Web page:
Show Details

Oscar Nods

February 21, 2008

Working with big names helps get you an Oscar nomination, but knowing Academy voters doesn’t.

Transcript

BOB HIRSHON (host):
How to get an Oscar nomination. I’m Bob Hirshon and this is Science Update.

In Hollywood, who you know matters – but only so much, according to a study of past Oscar nominations by UCLA sociologist Gabriel Rossman and Harvard health policy scholar Nicole Esparza. They found that an actor is more likely to get an Oscar nomination if the film’s director or screenwriter had been nominated before. Supporting actors also benefited from appearing with previously nominated stars. But Rossman says knowing Academy voters didn’t seem to help.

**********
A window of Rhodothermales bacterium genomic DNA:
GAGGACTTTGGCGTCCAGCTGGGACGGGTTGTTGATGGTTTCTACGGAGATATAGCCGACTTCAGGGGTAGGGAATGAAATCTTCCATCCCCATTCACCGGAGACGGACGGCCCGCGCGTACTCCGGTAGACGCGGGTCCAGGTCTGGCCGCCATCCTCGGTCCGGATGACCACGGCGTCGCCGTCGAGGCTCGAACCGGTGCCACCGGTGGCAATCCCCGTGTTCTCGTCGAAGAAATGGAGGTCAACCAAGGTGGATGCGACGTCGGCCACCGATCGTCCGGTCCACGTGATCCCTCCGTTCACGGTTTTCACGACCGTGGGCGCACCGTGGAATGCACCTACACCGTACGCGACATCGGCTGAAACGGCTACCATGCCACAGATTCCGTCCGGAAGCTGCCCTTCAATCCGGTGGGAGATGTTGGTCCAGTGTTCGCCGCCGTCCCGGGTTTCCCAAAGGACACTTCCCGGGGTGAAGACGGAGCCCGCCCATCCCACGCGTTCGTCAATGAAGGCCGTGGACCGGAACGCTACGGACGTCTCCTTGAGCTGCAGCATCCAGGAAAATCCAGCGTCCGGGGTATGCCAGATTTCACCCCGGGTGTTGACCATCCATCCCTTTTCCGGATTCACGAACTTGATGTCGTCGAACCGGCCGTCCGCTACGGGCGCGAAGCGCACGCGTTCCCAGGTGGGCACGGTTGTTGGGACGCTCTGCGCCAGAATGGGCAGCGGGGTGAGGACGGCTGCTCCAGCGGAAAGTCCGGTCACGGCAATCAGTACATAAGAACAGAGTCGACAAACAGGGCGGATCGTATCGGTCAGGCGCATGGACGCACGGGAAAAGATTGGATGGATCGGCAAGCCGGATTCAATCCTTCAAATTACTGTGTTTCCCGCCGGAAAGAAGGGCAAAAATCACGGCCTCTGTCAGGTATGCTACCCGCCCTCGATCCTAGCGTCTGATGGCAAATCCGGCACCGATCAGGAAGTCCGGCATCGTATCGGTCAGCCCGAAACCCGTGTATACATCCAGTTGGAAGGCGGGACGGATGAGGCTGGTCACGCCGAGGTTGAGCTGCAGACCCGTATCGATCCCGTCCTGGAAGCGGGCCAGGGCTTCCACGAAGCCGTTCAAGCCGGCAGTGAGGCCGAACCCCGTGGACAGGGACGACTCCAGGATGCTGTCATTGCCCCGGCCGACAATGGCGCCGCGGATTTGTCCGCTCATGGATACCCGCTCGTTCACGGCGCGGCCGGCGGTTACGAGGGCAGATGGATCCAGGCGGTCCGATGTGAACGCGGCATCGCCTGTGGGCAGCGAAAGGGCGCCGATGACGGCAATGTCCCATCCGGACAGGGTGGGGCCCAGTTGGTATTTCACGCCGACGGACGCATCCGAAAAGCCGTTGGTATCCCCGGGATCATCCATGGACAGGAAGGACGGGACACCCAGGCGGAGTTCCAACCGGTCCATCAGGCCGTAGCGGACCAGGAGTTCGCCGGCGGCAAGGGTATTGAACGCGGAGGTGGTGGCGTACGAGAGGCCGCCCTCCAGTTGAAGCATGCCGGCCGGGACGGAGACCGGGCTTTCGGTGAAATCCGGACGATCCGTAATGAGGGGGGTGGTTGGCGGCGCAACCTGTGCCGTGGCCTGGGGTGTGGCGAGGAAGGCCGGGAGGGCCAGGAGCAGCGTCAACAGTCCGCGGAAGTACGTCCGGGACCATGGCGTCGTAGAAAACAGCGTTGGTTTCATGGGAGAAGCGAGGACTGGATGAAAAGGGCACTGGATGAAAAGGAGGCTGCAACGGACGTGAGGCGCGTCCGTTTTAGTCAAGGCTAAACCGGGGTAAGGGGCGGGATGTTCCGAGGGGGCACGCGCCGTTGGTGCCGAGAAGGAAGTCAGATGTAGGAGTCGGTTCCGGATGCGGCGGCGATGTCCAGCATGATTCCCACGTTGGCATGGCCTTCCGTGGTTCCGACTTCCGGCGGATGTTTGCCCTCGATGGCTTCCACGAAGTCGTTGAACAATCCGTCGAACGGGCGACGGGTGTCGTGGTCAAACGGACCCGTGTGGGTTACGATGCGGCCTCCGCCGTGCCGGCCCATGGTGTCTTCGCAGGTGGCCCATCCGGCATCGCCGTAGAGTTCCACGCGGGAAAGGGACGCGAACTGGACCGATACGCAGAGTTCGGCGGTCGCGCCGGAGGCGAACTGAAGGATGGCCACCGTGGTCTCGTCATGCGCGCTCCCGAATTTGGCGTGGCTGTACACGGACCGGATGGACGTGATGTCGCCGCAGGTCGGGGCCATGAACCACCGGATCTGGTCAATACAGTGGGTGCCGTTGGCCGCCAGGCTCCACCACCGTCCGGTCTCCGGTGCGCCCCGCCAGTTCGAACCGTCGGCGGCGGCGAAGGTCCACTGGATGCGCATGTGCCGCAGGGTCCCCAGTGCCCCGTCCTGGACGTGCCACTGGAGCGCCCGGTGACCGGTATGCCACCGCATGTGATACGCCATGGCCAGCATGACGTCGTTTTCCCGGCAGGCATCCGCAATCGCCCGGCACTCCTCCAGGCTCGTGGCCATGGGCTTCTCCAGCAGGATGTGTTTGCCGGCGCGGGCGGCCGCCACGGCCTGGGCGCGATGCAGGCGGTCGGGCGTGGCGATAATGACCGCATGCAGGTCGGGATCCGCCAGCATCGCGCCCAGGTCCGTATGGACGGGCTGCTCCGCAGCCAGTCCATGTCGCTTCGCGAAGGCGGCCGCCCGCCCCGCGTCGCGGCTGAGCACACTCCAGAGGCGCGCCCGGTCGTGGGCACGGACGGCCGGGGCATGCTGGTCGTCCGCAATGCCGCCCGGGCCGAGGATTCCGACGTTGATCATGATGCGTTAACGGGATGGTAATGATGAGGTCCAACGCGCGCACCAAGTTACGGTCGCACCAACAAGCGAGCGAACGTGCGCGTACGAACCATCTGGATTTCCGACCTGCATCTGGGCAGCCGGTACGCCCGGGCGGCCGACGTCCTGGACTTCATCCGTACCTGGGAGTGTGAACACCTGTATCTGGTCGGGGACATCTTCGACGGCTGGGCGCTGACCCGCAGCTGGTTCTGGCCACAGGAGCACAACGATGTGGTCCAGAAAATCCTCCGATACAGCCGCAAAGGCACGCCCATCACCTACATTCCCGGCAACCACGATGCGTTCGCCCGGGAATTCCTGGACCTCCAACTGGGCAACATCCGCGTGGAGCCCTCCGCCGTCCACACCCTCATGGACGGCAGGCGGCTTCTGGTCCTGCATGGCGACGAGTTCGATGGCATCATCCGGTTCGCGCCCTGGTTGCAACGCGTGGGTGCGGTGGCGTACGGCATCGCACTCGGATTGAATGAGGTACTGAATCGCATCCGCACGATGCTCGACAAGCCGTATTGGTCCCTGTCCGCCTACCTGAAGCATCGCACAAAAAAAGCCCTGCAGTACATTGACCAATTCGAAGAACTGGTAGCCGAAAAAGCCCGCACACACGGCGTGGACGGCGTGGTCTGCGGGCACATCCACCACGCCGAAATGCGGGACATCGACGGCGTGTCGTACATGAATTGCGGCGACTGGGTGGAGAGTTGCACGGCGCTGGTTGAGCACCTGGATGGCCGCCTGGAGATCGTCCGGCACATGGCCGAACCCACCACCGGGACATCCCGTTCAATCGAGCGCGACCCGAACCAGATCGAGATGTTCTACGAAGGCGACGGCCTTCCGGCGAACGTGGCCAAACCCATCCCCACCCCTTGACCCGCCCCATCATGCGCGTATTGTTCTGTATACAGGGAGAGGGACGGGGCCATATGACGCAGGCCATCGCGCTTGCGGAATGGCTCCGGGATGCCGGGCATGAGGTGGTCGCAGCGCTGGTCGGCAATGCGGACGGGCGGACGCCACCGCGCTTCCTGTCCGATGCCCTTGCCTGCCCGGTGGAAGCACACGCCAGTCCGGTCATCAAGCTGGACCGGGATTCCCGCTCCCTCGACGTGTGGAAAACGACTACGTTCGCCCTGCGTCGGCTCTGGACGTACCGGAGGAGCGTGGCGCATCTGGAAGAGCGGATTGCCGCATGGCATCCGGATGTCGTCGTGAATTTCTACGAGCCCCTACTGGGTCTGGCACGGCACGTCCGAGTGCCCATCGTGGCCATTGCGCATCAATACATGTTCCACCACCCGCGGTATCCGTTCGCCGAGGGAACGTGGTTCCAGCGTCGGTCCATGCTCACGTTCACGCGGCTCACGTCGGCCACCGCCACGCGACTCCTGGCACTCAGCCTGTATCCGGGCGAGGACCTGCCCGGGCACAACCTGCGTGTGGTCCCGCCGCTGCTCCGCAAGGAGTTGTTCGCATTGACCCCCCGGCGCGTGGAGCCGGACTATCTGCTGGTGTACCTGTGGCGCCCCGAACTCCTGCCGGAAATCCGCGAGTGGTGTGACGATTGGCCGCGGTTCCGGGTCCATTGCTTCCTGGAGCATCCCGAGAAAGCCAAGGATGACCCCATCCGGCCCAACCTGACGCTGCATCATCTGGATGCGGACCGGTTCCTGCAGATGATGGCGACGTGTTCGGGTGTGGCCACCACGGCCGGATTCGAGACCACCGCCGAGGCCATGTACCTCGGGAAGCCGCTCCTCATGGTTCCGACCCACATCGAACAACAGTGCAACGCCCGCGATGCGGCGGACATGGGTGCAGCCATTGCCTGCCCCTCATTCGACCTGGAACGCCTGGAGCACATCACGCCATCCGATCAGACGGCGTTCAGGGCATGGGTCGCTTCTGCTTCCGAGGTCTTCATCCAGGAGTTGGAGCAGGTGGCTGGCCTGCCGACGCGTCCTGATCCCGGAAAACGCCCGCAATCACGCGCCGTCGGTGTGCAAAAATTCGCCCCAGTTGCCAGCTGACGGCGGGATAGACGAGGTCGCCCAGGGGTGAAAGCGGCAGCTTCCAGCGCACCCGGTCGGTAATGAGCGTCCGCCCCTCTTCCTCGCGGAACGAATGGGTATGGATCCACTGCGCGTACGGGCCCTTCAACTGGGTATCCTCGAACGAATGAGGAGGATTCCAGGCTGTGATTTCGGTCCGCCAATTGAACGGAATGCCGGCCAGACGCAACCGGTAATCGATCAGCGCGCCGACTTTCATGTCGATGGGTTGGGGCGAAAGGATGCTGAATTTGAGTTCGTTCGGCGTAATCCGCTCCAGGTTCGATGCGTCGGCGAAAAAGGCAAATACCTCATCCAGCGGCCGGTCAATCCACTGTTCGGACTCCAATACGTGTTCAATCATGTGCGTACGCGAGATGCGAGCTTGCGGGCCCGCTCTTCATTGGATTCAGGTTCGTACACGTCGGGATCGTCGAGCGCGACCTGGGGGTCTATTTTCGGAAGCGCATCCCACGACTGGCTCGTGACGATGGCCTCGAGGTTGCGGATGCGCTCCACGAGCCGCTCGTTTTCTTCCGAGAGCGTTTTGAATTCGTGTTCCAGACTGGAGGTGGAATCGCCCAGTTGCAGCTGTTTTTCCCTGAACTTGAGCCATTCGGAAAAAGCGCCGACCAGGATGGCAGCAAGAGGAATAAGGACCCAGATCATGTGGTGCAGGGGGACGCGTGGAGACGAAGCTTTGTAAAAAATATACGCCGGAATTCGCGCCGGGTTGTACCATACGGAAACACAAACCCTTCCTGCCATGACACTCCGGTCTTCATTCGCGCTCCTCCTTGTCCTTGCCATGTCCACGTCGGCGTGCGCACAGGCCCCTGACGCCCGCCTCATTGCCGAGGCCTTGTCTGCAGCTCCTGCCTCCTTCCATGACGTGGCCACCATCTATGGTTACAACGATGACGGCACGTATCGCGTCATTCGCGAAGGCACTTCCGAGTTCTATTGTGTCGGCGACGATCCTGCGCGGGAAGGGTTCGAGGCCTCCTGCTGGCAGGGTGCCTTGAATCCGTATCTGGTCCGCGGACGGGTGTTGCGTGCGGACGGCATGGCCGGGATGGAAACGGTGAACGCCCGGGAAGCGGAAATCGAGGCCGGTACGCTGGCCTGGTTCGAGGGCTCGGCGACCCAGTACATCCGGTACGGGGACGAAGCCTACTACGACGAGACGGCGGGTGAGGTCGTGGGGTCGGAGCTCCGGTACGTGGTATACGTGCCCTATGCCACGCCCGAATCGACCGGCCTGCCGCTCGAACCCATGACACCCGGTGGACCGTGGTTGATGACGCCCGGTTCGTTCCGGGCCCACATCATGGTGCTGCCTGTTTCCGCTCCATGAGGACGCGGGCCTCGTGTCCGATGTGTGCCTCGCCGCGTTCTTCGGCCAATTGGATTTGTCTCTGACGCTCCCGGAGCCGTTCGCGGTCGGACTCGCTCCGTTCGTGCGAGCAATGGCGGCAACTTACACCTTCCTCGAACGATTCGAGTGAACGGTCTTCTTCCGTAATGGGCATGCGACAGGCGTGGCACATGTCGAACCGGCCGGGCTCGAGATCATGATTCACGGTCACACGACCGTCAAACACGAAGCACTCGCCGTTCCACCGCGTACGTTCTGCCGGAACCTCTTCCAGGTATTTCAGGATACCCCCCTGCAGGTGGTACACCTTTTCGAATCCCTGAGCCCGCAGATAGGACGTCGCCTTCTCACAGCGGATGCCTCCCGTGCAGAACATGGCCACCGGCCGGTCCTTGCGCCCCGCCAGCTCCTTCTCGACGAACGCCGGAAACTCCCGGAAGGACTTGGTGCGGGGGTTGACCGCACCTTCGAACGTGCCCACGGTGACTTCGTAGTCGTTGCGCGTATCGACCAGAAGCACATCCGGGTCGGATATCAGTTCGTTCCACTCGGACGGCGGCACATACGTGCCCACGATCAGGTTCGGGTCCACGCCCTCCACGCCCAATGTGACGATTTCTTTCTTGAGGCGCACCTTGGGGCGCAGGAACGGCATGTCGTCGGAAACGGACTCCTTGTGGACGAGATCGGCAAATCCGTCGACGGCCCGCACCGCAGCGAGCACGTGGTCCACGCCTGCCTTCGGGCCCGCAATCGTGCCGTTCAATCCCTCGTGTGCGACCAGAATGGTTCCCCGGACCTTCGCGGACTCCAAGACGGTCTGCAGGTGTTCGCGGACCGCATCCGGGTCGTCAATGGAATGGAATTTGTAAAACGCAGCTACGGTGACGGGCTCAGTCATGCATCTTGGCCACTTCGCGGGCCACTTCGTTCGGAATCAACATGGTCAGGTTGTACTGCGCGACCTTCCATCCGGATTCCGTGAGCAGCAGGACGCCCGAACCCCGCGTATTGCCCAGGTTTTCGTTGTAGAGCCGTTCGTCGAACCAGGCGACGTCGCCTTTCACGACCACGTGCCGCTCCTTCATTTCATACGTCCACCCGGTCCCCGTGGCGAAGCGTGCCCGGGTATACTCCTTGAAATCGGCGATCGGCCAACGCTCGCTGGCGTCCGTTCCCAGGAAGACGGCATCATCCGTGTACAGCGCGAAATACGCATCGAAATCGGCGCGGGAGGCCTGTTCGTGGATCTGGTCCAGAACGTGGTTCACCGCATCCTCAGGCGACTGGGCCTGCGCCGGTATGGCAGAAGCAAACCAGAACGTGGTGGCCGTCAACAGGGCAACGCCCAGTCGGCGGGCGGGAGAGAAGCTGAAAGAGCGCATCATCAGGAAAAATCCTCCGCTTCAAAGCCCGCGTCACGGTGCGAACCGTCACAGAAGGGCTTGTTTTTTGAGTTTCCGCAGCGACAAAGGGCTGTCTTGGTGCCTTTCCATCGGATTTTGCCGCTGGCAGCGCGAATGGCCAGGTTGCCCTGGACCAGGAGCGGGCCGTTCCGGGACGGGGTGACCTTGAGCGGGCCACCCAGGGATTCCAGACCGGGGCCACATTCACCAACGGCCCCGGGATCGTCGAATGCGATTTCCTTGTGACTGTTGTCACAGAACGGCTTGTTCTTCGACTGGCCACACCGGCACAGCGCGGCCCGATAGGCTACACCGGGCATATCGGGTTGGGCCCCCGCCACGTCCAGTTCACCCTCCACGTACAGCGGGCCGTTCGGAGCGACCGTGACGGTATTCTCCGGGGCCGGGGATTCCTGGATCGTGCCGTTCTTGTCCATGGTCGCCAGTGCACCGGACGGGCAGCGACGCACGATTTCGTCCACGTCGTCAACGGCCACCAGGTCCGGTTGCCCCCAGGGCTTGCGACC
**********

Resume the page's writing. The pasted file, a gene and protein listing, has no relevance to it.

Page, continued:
GABRIEL ROSSMAN (University of California, Los Angeles):
We expected to find that people who had worked with a lot of Academy members would be more likely to get nominated – on the logic of ‘oh I worked with so-and-so, he’s a good guy, I’ll nominate him this year.’ In fact there was no effect of that.

HIRSHON:
But the single biggest predictor was film genre: An actor is nine times more likely to get nominated for a performance in a drama than any other type of film. I’m Bob Hirshon for AAAS, the science society.